Public Funding
for Out-of-School Time

by Lena Townsend, Executive Director

When we sent out invitations to our May 18 panel discussion on Public Funding for Out-of-School Time: A Conversation with Funders, we anticipated perhaps 50 participants. We got three times that many. Obviously funding is a major concern for afterschool programs!

In New York City and State, we enjoy an unusually high level of public funding for OST programming. NYC has the largest municipally funded afterschool program in the country, as Bill Chong of the NYC Department of Youth and Community Development pointed out at our panel discussion. DYCD anticipates increasing that funding to $121 million annually by September 2008. John Soja of the NYS Education Department told us that, out of nearly $1 billion in federal 21st Century Community Learning Centers funding, New York State gets $90 million, and 60 percent of that comes to New York City. On the state level, Digna Sanchez of the Office of Children and Family Services pointed out that Governor Spitzer’s stated commitment to improving educational opportunities for children and families, exemplified in his establishment of a Children’s Cabinet, can only be good news for OST providers.

Yet we all know the bad news as well. Hundreds of thousands of children—particularly teens and young adults—remain unserved. We have some 200,000 young adults in NYC who are neither in school nor employed. Bill Chong noted that the city actually pays for home care--where no one knows whether opportunities for academic support and enrichment are provided—for some 29,000 children. We’ve known that 21 CCLC funding for the first cohort of programs is sunsetting, but we’re recently learned that our hope for additional funding from New York State to keep these programs running has not been realized. (Read “200 Afterschool Programs to Close” from the Nonprofit Press and “A Harsh Lesson in Finance for Afterschool Students” from the New York Times.) Fragmentation and lack of interagency cooperation at all levels of government provide real challenges to OST programs seeking public funding. Smaller community-based organizations in particular have an uphill battle to get the attention of public funders.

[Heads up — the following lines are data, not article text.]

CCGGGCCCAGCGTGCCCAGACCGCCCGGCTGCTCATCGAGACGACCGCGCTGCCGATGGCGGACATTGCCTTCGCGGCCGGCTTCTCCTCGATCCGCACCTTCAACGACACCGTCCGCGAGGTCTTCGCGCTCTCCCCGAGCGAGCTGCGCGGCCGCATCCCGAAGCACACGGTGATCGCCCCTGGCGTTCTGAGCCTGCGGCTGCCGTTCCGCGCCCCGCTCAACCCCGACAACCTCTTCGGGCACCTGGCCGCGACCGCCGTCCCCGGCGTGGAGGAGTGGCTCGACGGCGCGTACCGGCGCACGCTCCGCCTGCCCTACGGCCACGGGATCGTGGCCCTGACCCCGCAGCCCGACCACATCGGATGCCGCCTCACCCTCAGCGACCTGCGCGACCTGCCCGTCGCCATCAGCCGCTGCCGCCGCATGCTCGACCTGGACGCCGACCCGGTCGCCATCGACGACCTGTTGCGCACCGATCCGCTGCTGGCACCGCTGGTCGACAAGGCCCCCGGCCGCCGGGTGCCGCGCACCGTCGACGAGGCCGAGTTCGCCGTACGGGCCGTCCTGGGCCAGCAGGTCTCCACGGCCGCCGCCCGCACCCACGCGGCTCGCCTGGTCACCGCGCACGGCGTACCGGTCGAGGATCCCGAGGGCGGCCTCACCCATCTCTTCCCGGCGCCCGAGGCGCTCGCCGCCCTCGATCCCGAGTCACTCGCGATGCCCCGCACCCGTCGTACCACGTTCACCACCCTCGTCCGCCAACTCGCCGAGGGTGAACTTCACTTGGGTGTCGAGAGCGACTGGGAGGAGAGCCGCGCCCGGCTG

That’s where advocacy efforts come in, and why the Robert Bowne Foundation has adopted advocacy as our newest priority in our effort to support afterschool programming. In the last issue, I outlined the advocacy initiatives we’re undertaking this year. We’re also proud to partner with such organizations as the Afterschool Alliance at the national level, the New York State Afterschool Network at the state level, and the Neighborhood Family Services Coalition (NFSC) in New York City to support the advocacy efforts of afterschool providers.

This e-newsletter serves as part of our effort to provide information about public policy issues so that afterschool organizations can make informed decisions about their advocacy needs. In this issue, you can read what the public funders had to say in our panel discussion about their priorities for the near future, and Michelle Yanche of NFSC describes why “Afterschool Advocacy Matters!

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In this Issue


Lena Townsend
Michelle Yanche


Jan Gallagher

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David W. Hill

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We’d love your feedback on this issue. Complaints, kudos, suggestions for future topics? Please email the editor, Jan Gallagher